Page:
One of the best parts of Tucson in the summertime isn't even in Tucson.
Escaping to cool Mount Lemmon is a beloved ritual for many desert-dwellers, and during my many years of summer getaways, I always looked forward to a slice of pie from the Mount Lemmon Café. The café closed in May 2009, but now there's a new restaurant in its place: Sawmill Run.
The best thing about Sawmill Run is the view. The restaurant is open and airy, designed with a modern log-cabin feel. There are some great black-and-white photos of Mount Lemmon and a sawmill from the 1940s and '50s, and the restaurant's bar area has a large glass door that reveals beautiful views of the mountain. There is both indoor and patio seating; the patio, which seats about 20, was packed on both of our visits.
But enough about the scenery ... this is about the food, which is pretty darn delicious. However, the folks at Sawmill Run are obviously still tinkering with the menu, because it changed radically from one visit to the next.
On our first visit, for a Saturday-night dinner, the service was awkward: Our server forgot to check on us after our entrées were delivered, didn't refill our water glasses, and was slow with the check at the end of the meal. However, the food was good, with a few exceptions.
I ordered the fish of the day (market price, in this case $19.95), which was a salmon filet with barbecue sauce, fried corn on the cob and blue-cheese coleslaw. I also ordered the grilled Caesar salad ($6.95), which I asked to be served before my entrée, but the waitress apparently misunderstood me and instead brought out a side salad ($4.95) with my meal.
The salmon was moist, flaky and not overdone, although for nearly $20, the portion was small—it looked to be about 4 ounces. The coleslaw portion also was small. The barbecue sauce was tangy and sweet, and meshed well with the blue-cheese slaw, which had a nice acidic bite. The fried corn on the cob consisted of a whole cob and was interesting after adding some salt and pepper.
Ted's smoked-brisket plate ($15.95), with spicy sweet-potato tater tots and macaroni and cheese, fared much better in the portion department. The meat was fall-apart tender, smoky and delicious. The tots and macaroni and cheese were unremarkable, but not bad.
Ted also ordered a spinach salad ($6.95) to precede his meal, and our waitress managed to get that one right. The salad was fresh and light, with red onion, tomato, bacon bits and croutons; the lemony dressing tied it all together nicely.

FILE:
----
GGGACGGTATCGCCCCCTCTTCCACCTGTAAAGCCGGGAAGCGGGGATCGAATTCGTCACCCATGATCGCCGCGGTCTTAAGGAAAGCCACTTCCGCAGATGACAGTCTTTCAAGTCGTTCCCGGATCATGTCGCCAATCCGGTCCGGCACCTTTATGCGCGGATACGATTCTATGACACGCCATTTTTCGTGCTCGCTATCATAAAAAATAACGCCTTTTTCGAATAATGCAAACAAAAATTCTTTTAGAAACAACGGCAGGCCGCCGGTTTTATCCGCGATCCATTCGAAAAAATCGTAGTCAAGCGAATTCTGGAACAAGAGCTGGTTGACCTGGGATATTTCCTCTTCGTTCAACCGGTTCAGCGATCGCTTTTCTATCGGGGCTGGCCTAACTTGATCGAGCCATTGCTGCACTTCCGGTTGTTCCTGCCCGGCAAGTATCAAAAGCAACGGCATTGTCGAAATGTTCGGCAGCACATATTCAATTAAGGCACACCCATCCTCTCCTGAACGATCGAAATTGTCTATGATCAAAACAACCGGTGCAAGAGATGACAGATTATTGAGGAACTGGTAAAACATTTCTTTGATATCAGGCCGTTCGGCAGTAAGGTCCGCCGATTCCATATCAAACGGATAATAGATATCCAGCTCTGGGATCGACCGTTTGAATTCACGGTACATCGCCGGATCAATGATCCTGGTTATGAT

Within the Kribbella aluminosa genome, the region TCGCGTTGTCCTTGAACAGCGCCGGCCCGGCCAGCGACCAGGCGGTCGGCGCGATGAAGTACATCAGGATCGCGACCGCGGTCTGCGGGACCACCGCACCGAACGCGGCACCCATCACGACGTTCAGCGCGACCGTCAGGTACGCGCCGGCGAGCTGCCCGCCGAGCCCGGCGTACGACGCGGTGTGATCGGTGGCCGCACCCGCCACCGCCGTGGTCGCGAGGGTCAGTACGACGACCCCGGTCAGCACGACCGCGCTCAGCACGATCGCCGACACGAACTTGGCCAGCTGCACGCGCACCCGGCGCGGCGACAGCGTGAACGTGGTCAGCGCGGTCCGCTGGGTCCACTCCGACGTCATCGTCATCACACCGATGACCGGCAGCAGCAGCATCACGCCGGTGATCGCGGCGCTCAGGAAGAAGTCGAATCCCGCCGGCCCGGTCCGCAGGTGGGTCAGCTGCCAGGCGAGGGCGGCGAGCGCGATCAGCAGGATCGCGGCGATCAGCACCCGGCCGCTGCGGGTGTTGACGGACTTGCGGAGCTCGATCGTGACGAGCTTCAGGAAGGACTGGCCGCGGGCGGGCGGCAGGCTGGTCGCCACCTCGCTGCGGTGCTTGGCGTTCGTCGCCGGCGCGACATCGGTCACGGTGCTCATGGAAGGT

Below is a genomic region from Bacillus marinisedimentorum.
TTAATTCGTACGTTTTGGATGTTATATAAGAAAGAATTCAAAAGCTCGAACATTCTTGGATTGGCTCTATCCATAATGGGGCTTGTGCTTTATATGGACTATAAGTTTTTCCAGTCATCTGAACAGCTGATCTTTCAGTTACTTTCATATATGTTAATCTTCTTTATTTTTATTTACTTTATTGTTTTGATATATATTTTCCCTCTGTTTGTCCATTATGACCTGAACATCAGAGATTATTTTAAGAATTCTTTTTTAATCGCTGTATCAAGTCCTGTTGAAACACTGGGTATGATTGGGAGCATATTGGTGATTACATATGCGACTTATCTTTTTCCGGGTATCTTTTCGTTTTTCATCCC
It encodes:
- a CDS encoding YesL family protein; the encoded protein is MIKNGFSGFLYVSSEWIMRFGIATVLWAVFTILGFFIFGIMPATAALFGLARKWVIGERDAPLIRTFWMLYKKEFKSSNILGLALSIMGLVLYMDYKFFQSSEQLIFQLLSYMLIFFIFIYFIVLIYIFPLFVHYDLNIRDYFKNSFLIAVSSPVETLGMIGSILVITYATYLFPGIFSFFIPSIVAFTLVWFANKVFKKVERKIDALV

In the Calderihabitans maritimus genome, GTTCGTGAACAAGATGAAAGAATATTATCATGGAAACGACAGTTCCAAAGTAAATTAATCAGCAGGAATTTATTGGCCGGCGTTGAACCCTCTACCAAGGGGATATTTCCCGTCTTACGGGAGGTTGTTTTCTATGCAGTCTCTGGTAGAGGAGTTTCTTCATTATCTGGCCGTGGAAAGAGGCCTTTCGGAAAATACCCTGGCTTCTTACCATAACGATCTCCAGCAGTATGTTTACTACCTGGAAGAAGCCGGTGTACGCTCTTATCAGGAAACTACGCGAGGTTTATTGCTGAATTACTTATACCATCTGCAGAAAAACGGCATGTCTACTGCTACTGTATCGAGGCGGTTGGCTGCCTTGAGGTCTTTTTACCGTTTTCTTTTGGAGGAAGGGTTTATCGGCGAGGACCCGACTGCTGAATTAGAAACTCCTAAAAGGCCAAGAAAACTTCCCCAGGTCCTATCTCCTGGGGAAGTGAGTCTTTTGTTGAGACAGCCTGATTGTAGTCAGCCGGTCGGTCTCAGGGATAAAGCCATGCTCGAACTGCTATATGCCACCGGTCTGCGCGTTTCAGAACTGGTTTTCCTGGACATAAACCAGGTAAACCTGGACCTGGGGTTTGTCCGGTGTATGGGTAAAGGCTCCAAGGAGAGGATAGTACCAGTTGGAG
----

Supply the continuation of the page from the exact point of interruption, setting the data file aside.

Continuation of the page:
We finished the meal, as one should on Mount Lemmon, with a piece of cherry pie à la mode ($8.45), which was divine. The tart filling was not too hot, and not too cold—just warm enough to start melting the ice cream.
Our second meal, at lunch, was spot-on. It was a beautiful day on the mountain, and we grabbed two seats at the bar where we could gaze at the blue sky and green trees. The bartender was prompt and friendly, and we started off with two pints of Fat Tire ($6 each).
My green chili and bacon cheeseburger with fries ($12.95) was cooked to order and super-juicy. The bacon slices were peppery and thick, although I would have liked just a touch more green chili for some added heat. The burger was messy, as any good burger should be, and the seasoned shoestring-style fries were absolutely addictive.
On this visit, the menu had changed to feature more smoked and grilled meats, so Ted ordered from the "carving board" selection: a two-meat, two-side plate for $16.95. (A one-meat, one-side portion and a three-meat, three-side portion are also available for $12.95 and $21.95, respectively.) Ted chose the pulled pork and baby-back ribs, and french fries and deep-fried corn. The pulled pork was deeply smoky and moist, without the need for any sauce, and the baby-back ribs were simply splendid—smoked, with a sticky sweet-and-spicy sauce slathered on top.
The restaurant was much busier during our second visit, but the service was smooth, and the staff seemed to have worked out whatever issues they had during our first meal. Although the prices are a bit higher than what you might expect in Tucson, it's not surprising, considering the added transportation costs for delivery.
The friendly service and food make Sawmill Run a worthwhile stop on your next trip up the mountain.